AR Aur Disentangling of composite spectra of the eclipsing binary star AR Aur. The primary component of this system is a spotted chemically peculiar star of the rare HgMn-type.

Spectropolarimetric and spectroscopic observations of stars

I use spectrometers at the world's most sophisticated 8-m Very Large Telescopes to obtain spectroscopic observations of stars. These observational projects include high time resolution studies of the stellar non-radial pulsations using UVES, IR spectroscopy of low-mass stars with CRIRES, and polarization measurements with FORS 1/2.

I also employ high-resolution spectropolarimeters at the 2-4-m telescopes, in particular CFHT and NOT, to carry out investigations of stellar magnetic fields and to study inhomogeneities and dynamical phenomena at stellar surfaces.

A consortium including our group at Uppsala university has recently developed full Stokes vector polarimeter, HARPSpol, for the HARPS instrument at the ESO 3.6-m telescope. I am leading science verification observations and exploitation of the truly unique polarization data delivered by this most advanced stellar polarimeter.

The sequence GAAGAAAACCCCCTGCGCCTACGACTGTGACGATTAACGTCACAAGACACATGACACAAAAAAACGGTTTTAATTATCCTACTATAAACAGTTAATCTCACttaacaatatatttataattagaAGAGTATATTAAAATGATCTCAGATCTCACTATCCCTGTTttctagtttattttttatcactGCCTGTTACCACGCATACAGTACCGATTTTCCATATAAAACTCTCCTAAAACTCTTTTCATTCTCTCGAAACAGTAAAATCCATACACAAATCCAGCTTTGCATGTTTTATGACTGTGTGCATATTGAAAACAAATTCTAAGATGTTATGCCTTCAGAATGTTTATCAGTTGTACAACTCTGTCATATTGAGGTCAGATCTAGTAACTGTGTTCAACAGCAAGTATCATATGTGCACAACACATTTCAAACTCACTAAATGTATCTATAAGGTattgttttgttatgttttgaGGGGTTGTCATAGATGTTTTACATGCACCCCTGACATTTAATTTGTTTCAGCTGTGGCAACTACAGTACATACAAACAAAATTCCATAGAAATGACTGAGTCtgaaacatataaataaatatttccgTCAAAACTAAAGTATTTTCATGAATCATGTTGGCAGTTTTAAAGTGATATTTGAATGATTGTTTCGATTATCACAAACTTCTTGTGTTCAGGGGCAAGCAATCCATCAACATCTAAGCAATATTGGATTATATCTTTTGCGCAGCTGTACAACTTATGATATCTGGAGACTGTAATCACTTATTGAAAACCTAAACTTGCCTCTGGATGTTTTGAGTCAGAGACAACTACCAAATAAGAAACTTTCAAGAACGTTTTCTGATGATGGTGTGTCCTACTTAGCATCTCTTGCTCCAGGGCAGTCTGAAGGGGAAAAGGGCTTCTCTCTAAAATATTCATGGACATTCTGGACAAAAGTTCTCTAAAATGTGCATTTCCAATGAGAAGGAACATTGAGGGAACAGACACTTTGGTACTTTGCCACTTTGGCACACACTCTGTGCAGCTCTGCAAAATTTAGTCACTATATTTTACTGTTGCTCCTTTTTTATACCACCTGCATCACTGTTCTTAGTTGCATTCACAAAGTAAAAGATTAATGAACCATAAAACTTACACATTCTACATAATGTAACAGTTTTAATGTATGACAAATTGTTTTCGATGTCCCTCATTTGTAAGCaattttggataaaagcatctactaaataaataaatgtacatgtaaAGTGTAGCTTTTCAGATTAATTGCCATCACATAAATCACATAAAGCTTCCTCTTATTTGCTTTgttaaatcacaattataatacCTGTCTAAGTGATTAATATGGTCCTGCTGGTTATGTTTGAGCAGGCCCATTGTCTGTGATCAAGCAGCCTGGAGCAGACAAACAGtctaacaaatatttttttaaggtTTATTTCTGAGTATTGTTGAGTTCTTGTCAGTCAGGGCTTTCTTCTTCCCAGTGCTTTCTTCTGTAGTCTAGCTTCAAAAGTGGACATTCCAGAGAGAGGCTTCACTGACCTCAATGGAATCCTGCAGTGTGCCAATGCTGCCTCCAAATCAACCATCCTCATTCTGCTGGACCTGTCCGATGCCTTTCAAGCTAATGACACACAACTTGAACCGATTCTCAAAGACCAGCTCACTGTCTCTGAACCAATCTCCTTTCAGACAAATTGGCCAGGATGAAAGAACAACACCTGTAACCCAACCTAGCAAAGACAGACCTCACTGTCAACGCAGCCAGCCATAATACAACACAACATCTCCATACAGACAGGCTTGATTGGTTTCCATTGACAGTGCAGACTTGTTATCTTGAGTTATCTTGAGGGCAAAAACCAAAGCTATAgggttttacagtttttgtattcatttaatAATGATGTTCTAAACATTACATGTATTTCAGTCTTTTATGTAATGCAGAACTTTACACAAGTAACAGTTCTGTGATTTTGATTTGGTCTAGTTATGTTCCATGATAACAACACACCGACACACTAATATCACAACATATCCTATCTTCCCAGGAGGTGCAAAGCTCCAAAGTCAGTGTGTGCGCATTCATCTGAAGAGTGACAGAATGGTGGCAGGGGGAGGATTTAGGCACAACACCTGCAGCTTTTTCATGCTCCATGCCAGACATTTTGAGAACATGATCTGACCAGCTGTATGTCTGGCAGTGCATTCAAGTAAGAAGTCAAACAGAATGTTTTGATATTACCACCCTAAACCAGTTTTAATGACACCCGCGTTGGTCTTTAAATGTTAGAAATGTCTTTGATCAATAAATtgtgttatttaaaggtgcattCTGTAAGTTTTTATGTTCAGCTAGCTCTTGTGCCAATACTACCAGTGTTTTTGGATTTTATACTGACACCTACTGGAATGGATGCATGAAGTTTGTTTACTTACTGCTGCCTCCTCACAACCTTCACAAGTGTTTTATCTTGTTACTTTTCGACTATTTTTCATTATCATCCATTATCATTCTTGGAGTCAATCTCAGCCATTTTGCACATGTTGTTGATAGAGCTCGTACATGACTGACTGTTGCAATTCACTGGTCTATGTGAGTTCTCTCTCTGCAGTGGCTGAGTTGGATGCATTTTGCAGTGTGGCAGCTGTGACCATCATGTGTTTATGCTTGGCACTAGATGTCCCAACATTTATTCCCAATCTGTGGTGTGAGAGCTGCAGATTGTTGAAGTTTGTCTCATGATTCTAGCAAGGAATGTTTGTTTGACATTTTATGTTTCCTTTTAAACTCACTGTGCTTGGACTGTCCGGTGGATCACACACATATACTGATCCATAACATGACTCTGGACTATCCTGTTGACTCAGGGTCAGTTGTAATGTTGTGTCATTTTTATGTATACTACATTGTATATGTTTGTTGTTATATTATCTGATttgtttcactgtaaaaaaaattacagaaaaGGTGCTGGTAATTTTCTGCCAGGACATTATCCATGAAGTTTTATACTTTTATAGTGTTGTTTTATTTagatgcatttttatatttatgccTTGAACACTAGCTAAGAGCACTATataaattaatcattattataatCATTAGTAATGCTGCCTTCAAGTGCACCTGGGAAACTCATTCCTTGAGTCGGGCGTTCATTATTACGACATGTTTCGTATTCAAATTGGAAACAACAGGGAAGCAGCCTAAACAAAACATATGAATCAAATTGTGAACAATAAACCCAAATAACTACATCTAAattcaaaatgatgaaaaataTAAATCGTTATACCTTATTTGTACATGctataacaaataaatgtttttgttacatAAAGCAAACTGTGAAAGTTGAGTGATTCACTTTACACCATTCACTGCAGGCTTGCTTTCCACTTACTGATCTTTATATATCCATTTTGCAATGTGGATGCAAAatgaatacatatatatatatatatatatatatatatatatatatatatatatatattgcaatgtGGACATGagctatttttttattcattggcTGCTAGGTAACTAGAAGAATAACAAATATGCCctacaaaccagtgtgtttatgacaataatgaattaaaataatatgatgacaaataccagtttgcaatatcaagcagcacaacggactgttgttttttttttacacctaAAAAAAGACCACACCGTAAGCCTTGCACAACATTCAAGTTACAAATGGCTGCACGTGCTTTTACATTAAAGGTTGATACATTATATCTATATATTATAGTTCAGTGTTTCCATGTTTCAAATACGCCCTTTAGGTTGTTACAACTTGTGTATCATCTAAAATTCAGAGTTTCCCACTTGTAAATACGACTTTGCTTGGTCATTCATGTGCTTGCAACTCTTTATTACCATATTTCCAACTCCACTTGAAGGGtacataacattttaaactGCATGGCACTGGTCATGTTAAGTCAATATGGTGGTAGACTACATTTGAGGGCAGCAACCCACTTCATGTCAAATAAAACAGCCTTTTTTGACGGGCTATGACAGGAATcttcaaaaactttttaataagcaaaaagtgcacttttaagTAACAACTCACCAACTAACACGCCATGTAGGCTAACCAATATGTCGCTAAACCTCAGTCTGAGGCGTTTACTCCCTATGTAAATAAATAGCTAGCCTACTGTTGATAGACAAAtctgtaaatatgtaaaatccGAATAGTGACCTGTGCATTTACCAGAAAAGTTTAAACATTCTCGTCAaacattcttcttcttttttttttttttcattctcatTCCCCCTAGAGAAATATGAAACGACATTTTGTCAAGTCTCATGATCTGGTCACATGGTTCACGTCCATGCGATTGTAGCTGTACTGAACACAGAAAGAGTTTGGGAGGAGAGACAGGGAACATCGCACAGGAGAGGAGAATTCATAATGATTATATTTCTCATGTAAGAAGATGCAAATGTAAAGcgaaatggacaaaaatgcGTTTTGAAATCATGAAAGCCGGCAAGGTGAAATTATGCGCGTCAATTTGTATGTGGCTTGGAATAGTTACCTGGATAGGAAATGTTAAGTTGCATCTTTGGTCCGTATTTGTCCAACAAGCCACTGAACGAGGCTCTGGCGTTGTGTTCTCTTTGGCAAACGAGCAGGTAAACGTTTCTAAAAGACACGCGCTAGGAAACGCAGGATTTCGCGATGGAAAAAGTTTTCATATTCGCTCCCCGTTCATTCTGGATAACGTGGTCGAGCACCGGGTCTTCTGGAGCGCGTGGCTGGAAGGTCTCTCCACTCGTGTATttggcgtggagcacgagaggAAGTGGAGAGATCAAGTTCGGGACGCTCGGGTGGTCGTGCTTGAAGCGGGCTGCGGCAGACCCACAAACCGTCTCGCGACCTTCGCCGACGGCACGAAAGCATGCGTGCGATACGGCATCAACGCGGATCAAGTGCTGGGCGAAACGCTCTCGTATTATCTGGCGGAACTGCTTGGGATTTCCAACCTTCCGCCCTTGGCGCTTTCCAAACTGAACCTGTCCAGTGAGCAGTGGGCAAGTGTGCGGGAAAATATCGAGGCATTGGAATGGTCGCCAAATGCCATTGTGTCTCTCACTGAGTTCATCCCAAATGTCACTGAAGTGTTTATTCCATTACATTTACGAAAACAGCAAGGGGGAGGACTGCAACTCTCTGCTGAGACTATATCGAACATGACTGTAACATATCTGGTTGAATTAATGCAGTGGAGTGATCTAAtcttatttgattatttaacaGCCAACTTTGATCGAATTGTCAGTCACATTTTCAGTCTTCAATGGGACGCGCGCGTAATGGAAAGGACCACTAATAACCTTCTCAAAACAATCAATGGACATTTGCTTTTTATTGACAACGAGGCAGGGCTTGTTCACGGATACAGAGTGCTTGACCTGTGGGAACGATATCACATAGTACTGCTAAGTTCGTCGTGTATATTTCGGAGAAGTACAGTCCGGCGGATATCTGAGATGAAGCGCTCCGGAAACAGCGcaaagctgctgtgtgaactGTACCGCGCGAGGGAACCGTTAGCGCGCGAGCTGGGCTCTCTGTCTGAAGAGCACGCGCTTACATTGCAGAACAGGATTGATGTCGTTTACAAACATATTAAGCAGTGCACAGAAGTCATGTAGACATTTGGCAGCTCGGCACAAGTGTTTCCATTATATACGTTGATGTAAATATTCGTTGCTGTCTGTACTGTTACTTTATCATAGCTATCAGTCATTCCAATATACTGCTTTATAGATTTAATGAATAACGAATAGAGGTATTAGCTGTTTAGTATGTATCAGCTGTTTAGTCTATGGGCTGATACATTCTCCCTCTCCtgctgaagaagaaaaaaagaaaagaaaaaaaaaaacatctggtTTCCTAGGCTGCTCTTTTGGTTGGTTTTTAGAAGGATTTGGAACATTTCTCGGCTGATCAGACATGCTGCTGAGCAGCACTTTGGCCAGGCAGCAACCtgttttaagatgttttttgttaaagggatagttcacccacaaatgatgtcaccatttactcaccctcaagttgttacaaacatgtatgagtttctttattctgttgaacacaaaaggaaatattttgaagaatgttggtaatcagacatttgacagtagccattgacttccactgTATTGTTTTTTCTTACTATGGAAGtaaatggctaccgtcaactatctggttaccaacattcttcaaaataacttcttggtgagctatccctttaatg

VLT HARPS hr1099

Left: ESO 8-m Very Large Telescopes are our primary tools for obtaining precise observations of stellar spectra in the optical and IR wavelength regions.
Center: polarization spectrum recorded with the new four Stokes parameter polarimeter HARPSpol at the ESO 3.6-m telescope.
Right: circular and linear polarization detected for the RS CVn star HR 1099 using HARPSpol.

Computer programs for stellar physics research

I develop and maintain a variety of computer programs for stellar physics research. This includes codes for the visualization and analysis of spectroscopic observations, programs for calculation of theoretical stellar intensity and polarization spectra, and inversion codes for reconstruction of chemical stratification and horizontal maps of star spots and magnetic fields. Find out more details here.

I use existing and develop my own computer programs for 3-D visualization of the models of magnetic fields, non-radial pulsations, and surface inhomogeneities at the surfaces of stars.

giant hd37776 Left: density distribution in 3-D hydrodynamic simulation of convection in red supergiant star.

Right: 3-D rendering of the magnetic field structure in the He-strong Bp star HD 37776.

My research projects are supported by KAW KVA VR UU